Springhouse at Sagamore Farm. Built 1909.
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Building a Distillery
Sitting under the watchful eye of the water tower is five acres along the waterfront that are now home to Sagamore Spirit. The company broke ground in August 2015 and started construction in February 2016. The site has three buildings designed by Ayers Saint Gross including a 22,000 square foot distillery, a 27,000 square foot processing building for bottling, barreling, tasting and retail space and another building that will soon be home to a full service restaurant. Barrels will be stored offsite a few miles away.
A 40′ Tall Mirror Finish Copper Column Still
When you visit the distillery you will see that everything is top notch from the ground up. Sagamore Spirit enlisted the help of industry veteran Larry Ebersold, the former master distiller at Seagram’s (now known as MGP) in Lawrenceburg, Indiana to design the distillery. Before you enter the distillery building you’ll see a large column still shining through the glass. Once you get inside you’ll discover the reason the still stands out so much is that is has a mirror finish, a feature Sagamore says is the “worlds’ only 40-foot mirrored finished copper column still.” If you like copper you’ll love this baby. It’s a 40′ tall, 24″ diameter mirror finished copper column still with 19 plates manufactured by Vendome Copper & Brass Works. The 3,700 lb. still took a dozen craftsmen over 1,200 hours to build. (I’ll bet 25% of that was just to buff out the mirror finish.)
The rest of the distillation equipment includes a 6,000 mash cooker, nine 6,500 gallon fermentation tanks and an 8,000 gallon beer well. As the spirits make their way through the distillation process they’ll travel through three spirit safes with a custom three diamond Sagamore logo on each one. Take a close look at the photos below and you’ll see what looks like another Spirit Safe in the shape of a house. What looks like another Spirit Safe in the bottling building is actually a Water Safe. Look close and you’ll see an image of the 1909 Sagamore Farm Springhouse etched into the glass. The water that bubbles through this copper box is the water that comes from the farm and will end up in every bottle.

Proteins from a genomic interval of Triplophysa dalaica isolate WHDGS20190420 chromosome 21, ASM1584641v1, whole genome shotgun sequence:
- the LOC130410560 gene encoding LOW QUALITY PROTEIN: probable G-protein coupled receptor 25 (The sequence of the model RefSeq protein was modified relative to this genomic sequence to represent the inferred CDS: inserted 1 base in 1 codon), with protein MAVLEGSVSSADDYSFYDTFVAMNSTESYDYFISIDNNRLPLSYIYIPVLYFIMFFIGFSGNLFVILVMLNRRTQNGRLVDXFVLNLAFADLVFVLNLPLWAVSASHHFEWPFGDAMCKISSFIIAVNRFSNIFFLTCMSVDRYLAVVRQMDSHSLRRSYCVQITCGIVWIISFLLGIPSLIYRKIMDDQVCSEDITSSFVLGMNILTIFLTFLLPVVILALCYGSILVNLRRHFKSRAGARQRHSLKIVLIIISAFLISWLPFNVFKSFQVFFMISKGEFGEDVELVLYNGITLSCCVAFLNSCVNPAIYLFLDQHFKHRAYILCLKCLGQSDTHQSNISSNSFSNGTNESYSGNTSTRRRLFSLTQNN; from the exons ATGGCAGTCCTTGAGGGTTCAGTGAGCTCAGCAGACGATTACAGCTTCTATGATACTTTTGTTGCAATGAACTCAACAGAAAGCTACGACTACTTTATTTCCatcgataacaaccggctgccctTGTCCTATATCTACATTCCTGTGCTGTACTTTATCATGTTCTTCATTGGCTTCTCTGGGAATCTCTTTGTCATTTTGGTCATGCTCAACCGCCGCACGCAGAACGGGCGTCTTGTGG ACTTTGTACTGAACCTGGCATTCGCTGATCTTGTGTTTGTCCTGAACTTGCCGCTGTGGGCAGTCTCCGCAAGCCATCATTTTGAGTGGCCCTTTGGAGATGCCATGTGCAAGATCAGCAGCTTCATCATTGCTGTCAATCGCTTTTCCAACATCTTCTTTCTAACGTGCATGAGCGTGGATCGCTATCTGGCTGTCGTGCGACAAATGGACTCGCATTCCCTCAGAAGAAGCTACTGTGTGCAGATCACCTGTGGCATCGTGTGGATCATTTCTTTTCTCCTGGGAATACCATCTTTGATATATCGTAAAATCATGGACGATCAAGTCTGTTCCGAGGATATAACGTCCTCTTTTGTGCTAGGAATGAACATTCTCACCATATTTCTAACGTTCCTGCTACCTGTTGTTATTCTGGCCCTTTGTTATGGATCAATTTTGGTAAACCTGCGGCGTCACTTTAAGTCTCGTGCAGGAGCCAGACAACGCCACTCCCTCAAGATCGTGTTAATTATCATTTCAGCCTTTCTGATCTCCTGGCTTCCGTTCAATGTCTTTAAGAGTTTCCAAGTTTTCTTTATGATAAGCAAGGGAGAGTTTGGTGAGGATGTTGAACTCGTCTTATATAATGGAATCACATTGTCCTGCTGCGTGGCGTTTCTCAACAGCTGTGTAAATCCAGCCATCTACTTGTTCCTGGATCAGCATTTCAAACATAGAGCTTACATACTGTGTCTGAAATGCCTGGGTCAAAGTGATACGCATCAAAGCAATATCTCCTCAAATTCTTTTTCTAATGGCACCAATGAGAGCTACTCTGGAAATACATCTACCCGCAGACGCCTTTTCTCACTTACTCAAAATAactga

As you walk through the distillery you’ll discover another mirror finished 250 gallon copper pot still. Many craft spirits distillers would be quite happy with this as a standalone operation. For Sagamore Spirit Distillery, this is their research and development operation that will be used for seasonal releases and new spirit expressions. Take a look at the photos below and you’ll see that the mirrored copper finish goes all the way from the legs of this still to the top of the column. (Someone will be doing a lot of polishing around this place!)
The processing building holds Sagamore’s bottling line, barrel filler, and barrel dump trough. The bottling line required a custom labeler to accommodate Sagamore’s unique hexagonal shaped bottle. Ten 1,000-gallon proofing and gauging tanks reside on the second floor. Together, the distillery and processing buildings house over two miles of process piping.
Sagamore Spirit Distillery is now operational. Visitors can stop by for a tour and see how rye whiskey is once again being made on Baltimore’s waterfront. The distillery is open daily for tours and tastings from 10AM to 5PM. The visitor center is open from 9:30 AM to 6:30 PM.